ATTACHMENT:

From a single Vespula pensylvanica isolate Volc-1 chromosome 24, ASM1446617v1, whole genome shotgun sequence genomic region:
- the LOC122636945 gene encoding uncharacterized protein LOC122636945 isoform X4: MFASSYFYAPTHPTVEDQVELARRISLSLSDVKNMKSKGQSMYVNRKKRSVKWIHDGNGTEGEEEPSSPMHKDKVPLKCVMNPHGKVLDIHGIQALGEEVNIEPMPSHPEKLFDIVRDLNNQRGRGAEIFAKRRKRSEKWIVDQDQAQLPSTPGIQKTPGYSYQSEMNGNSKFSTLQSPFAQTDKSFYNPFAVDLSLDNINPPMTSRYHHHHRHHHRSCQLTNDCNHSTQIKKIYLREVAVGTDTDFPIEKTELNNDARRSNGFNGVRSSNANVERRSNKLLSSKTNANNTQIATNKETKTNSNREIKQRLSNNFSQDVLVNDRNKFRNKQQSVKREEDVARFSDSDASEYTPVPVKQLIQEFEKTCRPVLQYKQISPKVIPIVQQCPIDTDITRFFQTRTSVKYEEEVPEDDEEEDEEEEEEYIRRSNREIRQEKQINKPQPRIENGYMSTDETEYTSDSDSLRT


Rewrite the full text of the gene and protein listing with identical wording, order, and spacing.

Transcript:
From a single Vespula pensylvanica isolate Volc-1 chromosome 24, ASM1446617v1, whole genome shotgun sequence genomic region:
- the LOC122636945 gene encoding uncharacterized protein LOC122636945 isoform X4: MFASSYFYAPTHPTVEDQVELARRISLSLSDVKNMKSKGQSMYVNRKKRSVKWIHDGNGTEGEEEPSSPMHKDKVPLKCVMNPHGKVLDIHGIQALGEEVNIEPMPSHPEKLFDIVRDLNNQRGRGAEIFAKRRKRSEKWIVDQDQAQLPSTPGIQKTPGYSYQSEMNGNSKFSTLQSPFAQTDKSFYNPFAVDLSLDNINPPMTSRYHHHHRHHHRSCQLTNDCNHSTQIKKIYLREVAVGTDTDFPIEKTELNNDARRSNGFNGVRSSNANVERRSNKLLSSKTNANNTQIATNKETKTNSNREIKQRLSNNFSQDVLVNDRNKFRNKQQSVKREEDVARFSDSDASEYTPVPVKQLIQEFEKTCRPVLQYKQISPKVIPIVQQCPIDTDITRFFQTRTSVKYEEEVPEDDEEEDEEEEEEYIRRSNREIRQEKQINKPQPRIENGYMSTDETEYTSDSDSLRT